Health experts on Monday sounded the alarm over increased cases of cancer, which kills 7,300 people every day, translating to 7.6 million deaths globally.
Speaking at an event to mark World Cancer Day at the Pan Afric Hotel in Nairobi, Public Health and Sanitation minister Beth Mugo said cancer caused more deaths than HIV/Aids, malaria and tuberculosis combined.
“This makes it the world’s second leading cause of death after cardiovascular diseases and it is projected the deaths are expected to rise to over 11 million by 2030,” she said.
In Kenya, cancer ranks third among the biggest killers after infectious and cardiovascular diseases, contributing seven per cent annually.
“Over 28,500 new cases of cancer are diagnosed each year while the disease kills 22,100 people annually with more than 60 per cent below 70.
“It is sad that over 70 per cent of cases are diagnosed at advanced stages,” said Mrs Mugo in a speech read on her behalf by the director of public health, Dr Shanaaz Shariff.
The leading killers
The minister identified breast, cervical and throat cancers as the leading killers in women, with the breast and cervical types having the highest incidence rate of 23.4 and 20.0 per 100,000 women, respectively.
“In men, throat and prostate cancer and Kaposi sarcoma are the most common, with an incidence rate of 17.5; 15.2 and 9.2 per 100,000 men respectively,” Mrs Mugo said.
Mrs Mugo is among prominent personalities who made public her battle with breast cancer while her Medical Services counterpart, Prof Anyang’ Nyong’o was treated for prostate cancer.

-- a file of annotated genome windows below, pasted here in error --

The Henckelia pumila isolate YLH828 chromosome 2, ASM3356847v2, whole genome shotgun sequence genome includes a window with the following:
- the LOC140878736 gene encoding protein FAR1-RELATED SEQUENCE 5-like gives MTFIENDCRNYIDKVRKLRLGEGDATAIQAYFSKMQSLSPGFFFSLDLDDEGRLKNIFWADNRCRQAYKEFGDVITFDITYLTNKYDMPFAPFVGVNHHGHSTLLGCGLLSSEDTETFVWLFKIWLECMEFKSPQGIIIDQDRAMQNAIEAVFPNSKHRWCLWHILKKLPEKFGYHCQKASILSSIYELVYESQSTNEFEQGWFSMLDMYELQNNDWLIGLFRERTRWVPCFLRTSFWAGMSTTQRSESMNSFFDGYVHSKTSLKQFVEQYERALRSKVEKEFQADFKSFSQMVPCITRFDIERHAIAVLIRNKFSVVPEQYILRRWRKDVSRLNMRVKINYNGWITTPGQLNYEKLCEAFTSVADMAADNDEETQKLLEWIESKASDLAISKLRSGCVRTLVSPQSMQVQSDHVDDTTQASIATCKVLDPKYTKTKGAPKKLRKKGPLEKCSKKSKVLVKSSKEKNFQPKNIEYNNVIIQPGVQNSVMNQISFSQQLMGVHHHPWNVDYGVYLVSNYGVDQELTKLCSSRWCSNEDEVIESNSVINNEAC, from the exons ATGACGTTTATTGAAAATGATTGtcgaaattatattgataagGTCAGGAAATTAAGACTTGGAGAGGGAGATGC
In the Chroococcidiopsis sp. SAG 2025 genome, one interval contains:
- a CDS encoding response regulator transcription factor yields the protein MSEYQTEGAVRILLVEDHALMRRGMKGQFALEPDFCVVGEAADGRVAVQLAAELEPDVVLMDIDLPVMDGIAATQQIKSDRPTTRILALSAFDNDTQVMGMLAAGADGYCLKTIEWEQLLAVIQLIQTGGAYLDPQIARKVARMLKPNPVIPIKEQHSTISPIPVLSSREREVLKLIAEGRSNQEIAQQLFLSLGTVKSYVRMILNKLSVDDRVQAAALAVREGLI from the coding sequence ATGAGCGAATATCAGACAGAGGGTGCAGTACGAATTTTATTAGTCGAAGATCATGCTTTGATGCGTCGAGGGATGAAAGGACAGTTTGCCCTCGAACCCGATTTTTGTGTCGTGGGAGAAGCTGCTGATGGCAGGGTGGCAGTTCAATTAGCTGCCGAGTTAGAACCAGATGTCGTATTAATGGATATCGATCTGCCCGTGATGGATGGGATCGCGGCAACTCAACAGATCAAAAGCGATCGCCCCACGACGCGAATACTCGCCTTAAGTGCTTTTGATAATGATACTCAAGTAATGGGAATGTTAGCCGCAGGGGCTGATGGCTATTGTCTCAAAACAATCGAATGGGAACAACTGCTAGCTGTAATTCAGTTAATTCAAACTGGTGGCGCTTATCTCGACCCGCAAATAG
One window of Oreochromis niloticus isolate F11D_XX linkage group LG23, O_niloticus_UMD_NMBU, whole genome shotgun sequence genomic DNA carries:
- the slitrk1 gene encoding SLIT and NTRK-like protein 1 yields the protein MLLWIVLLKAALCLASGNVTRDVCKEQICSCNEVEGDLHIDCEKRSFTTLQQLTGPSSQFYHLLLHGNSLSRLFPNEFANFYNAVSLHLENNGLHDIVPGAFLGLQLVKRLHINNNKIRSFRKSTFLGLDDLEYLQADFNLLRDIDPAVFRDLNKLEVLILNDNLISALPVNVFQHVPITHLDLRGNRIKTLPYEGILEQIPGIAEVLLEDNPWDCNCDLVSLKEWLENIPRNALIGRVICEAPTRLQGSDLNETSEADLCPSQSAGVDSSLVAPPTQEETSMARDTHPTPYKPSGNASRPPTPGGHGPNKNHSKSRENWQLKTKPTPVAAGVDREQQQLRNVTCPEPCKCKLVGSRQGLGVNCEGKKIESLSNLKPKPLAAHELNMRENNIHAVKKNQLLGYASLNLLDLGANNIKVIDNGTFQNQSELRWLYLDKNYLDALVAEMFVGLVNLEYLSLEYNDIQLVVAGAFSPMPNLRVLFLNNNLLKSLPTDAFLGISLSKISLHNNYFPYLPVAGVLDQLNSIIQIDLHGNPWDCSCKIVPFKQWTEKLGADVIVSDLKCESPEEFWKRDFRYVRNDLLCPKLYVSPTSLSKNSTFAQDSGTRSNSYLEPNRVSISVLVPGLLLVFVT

Mrs Mugo said the enactment of the Cancer Prevention and Control Act (2012) will improve awareness about the causes, consequences and means of prevention and control of the disease.
“Cancer is not just a health issue. It has wide-reaching social, economic and human rights implications,” she said.
Mrs Mugo said a third of most common cancers can be prevented and this was the most cost-effective of reducing cancer in the long-term.
“Preventive measures include avoiding harmful use of alcohol and tobacco, adopting healthy eating habits and frequent exercise,” she said.
Speaking at the event, Prof Nyong’o said although the cost of treatment was “enormous” the two ministries would strive to overcome this challenge.
“We will continue collaborating with donors and the World Health Organisation to ensure the Act on guidelines for cancer treatment is implemented,” he said.
A colon cancer survivor, Mr Abdul Aziz, urged society not to stigmatise cancer victims.
Mr Aziz, who was diagnosed with cancer six years ago, urged victims to accept their fate after they are diagnosed.
WHO Kenya representative, Dr Custodia Mandhate, said an estimated 12.4 per cent of African region’s 804 million inhabitants will develop cancer before the age of 75.
“The risk increases with age and 90 per cent of cases will occur after the age of 40.
“If we act now, we can save about 100,000 lives annually by 2020,” Dr Mandhate said.
Dr Mandhate said about 40 per cent of cancer deaths could be prevented if the disease is diagnosed early while a significant number of cancers can be cured by surgery, radiotherapy or chemotherapy.